Let’s talk about the CIMB fiasco – What actually concerns me more?
There has been a rise in panic towards the recent so called CIMB security flaw. We have also updated the article with CIMB’s official statement to clarify what actually happened. In fact, our brothers at Nasi Lemak Tech has crafted a beautiful explanation of what it was actually all about. Now, let’s get three points clear:
- I am not a professional security expert, and my views are coming from a programmer’s perspective
- Security and convenience don’t go hand-in-hand and it’s the FIRST thing that needs to be considered for any online development
- We’re talking about banking institution of which every bit of security is of the utmost importance
For years, I’ve practiced keeping a minimum of 9 characters for my password, if not more and across the board, on average my password spans 12 characters. This has bugged me for a very long time that CIMB did not allow me to set any password longer than 8 characters before and was THE only password that I had in 8 characters. Hence, their latest movement towards minimum 8 characters and jacking up the maximum characters to 20 is actually plausible.
So when you login to your CIMBclicks now, upon a successful login session, you will be prompted to change your password. This is where things become a little worrying for me. Subsequent to this, you are asked to identify how did you register for your CIMB account:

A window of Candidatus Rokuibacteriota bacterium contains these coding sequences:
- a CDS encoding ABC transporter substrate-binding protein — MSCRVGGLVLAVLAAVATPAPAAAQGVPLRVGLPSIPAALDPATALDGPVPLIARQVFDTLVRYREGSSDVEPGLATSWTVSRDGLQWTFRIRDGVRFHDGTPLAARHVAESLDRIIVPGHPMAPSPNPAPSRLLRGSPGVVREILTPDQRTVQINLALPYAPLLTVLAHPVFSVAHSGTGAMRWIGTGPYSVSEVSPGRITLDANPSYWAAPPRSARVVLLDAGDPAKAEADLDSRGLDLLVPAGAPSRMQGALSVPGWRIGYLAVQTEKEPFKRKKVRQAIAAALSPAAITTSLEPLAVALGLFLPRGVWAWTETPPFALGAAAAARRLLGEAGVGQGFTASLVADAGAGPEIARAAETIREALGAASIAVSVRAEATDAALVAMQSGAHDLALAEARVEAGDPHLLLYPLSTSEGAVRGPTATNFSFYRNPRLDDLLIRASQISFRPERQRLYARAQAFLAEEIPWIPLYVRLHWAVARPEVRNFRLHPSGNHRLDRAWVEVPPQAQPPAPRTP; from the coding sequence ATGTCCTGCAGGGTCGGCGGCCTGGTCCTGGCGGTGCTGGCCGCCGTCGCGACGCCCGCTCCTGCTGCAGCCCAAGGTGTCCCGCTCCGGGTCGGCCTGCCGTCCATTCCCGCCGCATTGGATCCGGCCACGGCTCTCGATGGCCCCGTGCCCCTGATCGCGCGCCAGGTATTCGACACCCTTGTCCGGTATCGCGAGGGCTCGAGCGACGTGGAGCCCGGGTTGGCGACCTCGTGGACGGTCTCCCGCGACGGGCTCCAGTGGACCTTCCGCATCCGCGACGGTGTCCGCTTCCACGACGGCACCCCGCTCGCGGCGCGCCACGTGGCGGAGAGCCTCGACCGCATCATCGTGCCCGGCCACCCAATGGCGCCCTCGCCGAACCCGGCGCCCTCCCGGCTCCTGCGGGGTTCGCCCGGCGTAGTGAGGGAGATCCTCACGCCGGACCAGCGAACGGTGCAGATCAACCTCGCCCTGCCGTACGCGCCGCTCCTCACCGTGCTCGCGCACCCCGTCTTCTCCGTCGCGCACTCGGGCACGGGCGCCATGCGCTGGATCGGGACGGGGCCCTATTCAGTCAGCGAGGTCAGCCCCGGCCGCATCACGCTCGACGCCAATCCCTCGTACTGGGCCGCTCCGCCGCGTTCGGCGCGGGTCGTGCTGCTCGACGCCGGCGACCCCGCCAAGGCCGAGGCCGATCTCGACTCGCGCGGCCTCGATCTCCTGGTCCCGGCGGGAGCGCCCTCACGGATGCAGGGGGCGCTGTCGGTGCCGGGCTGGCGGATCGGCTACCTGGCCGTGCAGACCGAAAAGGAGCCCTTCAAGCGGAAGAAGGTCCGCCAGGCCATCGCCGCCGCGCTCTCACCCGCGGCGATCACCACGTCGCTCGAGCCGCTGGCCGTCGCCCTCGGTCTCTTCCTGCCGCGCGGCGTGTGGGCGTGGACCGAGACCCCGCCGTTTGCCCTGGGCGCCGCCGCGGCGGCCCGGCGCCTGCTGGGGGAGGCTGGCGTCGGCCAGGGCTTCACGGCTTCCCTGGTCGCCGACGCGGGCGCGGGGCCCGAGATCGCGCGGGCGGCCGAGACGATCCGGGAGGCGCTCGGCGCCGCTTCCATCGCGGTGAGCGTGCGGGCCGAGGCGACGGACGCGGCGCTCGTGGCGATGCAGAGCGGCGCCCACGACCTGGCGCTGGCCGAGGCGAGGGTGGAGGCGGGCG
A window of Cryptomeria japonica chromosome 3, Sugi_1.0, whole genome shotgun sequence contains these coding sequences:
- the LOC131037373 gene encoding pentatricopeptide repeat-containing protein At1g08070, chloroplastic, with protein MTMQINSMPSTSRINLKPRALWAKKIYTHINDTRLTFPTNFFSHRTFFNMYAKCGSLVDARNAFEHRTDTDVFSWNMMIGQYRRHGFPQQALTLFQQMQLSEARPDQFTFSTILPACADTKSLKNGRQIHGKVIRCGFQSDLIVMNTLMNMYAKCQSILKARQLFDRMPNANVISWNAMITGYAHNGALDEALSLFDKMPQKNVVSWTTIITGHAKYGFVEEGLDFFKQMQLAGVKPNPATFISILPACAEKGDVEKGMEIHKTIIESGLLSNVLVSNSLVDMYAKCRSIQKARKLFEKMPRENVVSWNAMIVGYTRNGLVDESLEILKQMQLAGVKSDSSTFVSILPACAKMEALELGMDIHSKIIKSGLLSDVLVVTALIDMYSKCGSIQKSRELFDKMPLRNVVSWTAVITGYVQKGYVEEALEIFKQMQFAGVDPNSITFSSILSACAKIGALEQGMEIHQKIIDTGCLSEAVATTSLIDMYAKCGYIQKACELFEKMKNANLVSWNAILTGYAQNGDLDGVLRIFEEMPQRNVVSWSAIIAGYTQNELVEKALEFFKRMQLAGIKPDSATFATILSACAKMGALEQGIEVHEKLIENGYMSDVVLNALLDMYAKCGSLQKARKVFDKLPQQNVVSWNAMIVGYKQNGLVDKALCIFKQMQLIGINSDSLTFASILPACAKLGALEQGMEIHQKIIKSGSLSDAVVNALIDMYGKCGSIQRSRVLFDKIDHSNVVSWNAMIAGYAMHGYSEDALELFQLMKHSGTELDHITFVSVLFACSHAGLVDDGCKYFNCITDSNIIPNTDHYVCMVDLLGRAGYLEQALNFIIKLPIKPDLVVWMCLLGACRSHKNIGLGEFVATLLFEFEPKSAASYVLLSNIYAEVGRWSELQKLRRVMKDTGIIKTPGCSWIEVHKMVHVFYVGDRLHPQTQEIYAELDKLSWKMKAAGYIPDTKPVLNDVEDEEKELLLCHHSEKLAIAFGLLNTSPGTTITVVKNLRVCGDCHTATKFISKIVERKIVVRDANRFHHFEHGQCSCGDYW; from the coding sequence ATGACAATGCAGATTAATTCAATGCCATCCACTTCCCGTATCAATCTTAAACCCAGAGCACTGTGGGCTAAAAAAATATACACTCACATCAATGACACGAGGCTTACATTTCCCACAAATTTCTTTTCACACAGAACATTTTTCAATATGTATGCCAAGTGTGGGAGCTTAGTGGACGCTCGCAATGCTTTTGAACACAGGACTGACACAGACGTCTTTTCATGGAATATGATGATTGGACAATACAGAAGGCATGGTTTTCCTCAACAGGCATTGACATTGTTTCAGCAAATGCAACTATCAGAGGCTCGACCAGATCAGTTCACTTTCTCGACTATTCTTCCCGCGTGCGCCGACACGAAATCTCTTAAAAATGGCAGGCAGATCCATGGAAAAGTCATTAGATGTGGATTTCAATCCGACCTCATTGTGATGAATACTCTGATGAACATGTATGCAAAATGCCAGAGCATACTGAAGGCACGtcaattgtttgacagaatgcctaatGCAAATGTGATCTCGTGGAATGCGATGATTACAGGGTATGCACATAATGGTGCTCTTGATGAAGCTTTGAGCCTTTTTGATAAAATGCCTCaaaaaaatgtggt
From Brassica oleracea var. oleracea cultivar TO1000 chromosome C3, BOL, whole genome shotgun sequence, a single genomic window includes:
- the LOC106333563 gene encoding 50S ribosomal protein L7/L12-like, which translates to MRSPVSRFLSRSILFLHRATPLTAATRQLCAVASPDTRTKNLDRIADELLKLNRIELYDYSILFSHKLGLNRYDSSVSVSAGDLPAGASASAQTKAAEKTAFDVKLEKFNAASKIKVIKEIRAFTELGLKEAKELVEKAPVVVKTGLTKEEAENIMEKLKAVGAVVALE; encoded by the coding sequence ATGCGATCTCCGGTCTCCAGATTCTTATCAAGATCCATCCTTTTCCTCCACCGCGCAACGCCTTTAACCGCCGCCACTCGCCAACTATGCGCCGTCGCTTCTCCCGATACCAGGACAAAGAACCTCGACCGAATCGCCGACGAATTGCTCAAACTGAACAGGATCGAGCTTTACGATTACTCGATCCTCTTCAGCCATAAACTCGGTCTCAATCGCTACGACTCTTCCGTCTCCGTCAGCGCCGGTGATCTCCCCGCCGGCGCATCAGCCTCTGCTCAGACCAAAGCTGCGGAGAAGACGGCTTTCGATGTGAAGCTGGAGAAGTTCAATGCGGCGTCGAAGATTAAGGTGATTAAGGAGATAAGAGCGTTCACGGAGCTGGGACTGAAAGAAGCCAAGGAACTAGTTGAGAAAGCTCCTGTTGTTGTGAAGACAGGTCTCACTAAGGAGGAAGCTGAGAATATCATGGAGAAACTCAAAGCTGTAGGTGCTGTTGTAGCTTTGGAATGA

At this point, CIMB is requesting you to validate your account to which we will be choosing “CIMB ATM / Debit / Credit Card“. You insert your card number, the ATM PIN number, captcha code, agree to the terms, and then hit submit. All looks normal right?
Except, it doesn’t look normal. CIMB requests for your PIN number here. Which means, once you submit the form, the card number and the PIN are carried together with the HTTP POST body (over AJAX since CIMB uses Angular for front-end). This is then sent to the CIMB servers for validation, upon which you would be able to reset your password.
How is this abnormal, you ask? It scares even more that nobody else in our office managed to identify the problem. I’ve been in a lengthy discussion with the good guys at Nasi Lemak Tech and here’s what we have to say about it.
You see, your PIN (Personal Identification Number) is YOUR personal identifier which even the banks are NOT supposed to know.
- When you get your ATM card, you slot the card into the card reader and you set your temporary PIN which you are requested to change it again later at the ATM.
- When you registered e-banking for the first time, you have to pay a visit to the bank, insert your card, validate the PIN and then a temporary PIN is issued for your usage.
- When you do a VISA transaction using wave, you can just tap the card and get done with it, but if you want to use the PIN, you MUST insert the card into the terminal first, before entering the PIN.
As you can see, you can never eliminate the need to have your card physically before using your PIN. This is because, the PIN is stored in the card. When it is needed, the server sends an encrypted string to the machine, requesting the PIN to unlock the secure container. Once the PIN is entered, the validation happens on the machine level itself where it checks against the stored PIN on the card (of course, encrypted). When everything matches, the transaction details are carried with a verified payload back to the servers. This is how the process is supposed to work.
However, in the case of CIMB password reset, there is no physical card contact. We submit the PIN and suddenly the validation happens. This means that CIMB is storing our PIN numbers on their servers and this is something very seriously worrying.
Pokdepinion: If the validation can take place in the back-end, there is a possible way to find your PIN and I can safely (pun intended) say, your Personal Identification Number, is not Personal after all?